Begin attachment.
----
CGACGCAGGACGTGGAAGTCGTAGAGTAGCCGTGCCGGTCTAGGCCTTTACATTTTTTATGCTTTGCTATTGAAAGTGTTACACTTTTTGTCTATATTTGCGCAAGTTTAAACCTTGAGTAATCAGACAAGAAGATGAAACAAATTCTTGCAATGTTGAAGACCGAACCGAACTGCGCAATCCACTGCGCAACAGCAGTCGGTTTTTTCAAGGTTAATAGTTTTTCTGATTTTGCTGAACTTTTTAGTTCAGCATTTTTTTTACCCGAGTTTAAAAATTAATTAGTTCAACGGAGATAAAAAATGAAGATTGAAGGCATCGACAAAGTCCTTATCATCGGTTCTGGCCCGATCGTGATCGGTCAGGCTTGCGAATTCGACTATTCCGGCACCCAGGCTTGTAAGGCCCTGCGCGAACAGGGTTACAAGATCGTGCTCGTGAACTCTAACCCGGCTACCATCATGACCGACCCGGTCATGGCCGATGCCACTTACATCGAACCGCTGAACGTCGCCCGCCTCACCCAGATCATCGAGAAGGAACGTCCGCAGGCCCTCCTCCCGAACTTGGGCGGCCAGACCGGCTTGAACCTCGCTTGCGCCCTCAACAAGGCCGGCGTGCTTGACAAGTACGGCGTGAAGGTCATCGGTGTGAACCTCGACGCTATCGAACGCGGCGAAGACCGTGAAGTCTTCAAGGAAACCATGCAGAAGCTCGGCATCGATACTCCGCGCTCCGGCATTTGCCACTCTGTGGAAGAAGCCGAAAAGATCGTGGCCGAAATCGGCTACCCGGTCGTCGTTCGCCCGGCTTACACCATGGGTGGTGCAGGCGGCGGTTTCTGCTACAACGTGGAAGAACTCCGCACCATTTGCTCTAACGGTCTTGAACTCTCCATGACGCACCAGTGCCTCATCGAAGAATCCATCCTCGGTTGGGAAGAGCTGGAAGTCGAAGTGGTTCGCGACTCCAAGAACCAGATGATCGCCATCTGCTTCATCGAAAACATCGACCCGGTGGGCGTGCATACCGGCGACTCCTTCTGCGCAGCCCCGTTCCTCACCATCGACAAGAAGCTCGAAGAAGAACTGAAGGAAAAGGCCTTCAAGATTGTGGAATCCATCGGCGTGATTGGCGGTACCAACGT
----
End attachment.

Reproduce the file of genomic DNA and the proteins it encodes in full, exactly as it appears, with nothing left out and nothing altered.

CGACGCAGGACGTGGAAGTCGTAGAGTAGCCGTGCCGGTCTAGGCCTTTACATTTTTTATGCTTTGCTATTGAAAGTGTTACACTTTTTGTCTATATTTGCGCAAGTTTAAACCTTGAGTAATCAGACAAGAAGATGAAACAAATTCTTGCAATGTTGAAGACCGAACCGAACTGCGCAATCCACTGCGCAACAGCAGTCGGTTTTTTCAAGGTTAATAGTTTTTCTGATTTTGCTGAACTTTTTAGTTCAGCATTTTTTTTACCCGAGTTTAAAAATTAATTAGTTCAACGGAGATAAAAAATGAAGATTGAAGGCATCGACAAAGTCCTTATCATCGGTTCTGGCCCGATCGTGATCGGTCAGGCTTGCGAATTCGACTATTCCGGCACCCAGGCTTGTAAGGCCCTGCGCGAACAGGGTTACAAGATCGTGCTCGTGAACTCTAACCCGGCTACCATCATGACCGACCCGGTCATGGCCGATGCCACTTACATCGAACCGCTGAACGTCGCCCGCCTCACCCAGATCATCGAGAAGGAACGTCCGCAGGCCCTCCTCCCGAACTTGGGCGGCCAGACCGGCTTGAACCTCGCTTGCGCCCTCAACAAGGCCGGCGTGCTTGACAAGTACGGCGTGAAGGTCATCGGTGTGAACCTCGACGCTATCGAACGCGGCGAAGACCGTGAAGTCTTCAAGGAAACCATGCAGAAGCTCGGCATCGATACTCCGCGCTCCGGCATTTGCCACTCTGTGGAAGAAGCCGAAAAGATCGTGGCCGAAATCGGCTACCCGGTCGTCGTTCGCCCGGCTTACACCATGGGTGGTGCAGGCGGCGGTTTCTGCTACAACGTGGAAGAACTCCGCACCATTTGCTCTAACGGTCTTGAACTCTCCATGACGCACCAGTGCCTCATCGAAGAATCCATCCTCGGTTGGGAAGAGCTGGAAGTCGAAGTGGTTCGCGACTCCAAGAACCAGATGATCGCCATCTGCTTCATCGAAAACATCGACCCGGTGGGCGTGCATACCGGCGACTCCTTCTGCGCAGCCCCGTTCCTCACCATCGACAAGAAGCTCGAAGAAGAACTGAAGGAAAAGGCCTTCAAGATTGTGGAATCCATCGGCGTGATTGGCGGTACCAACGT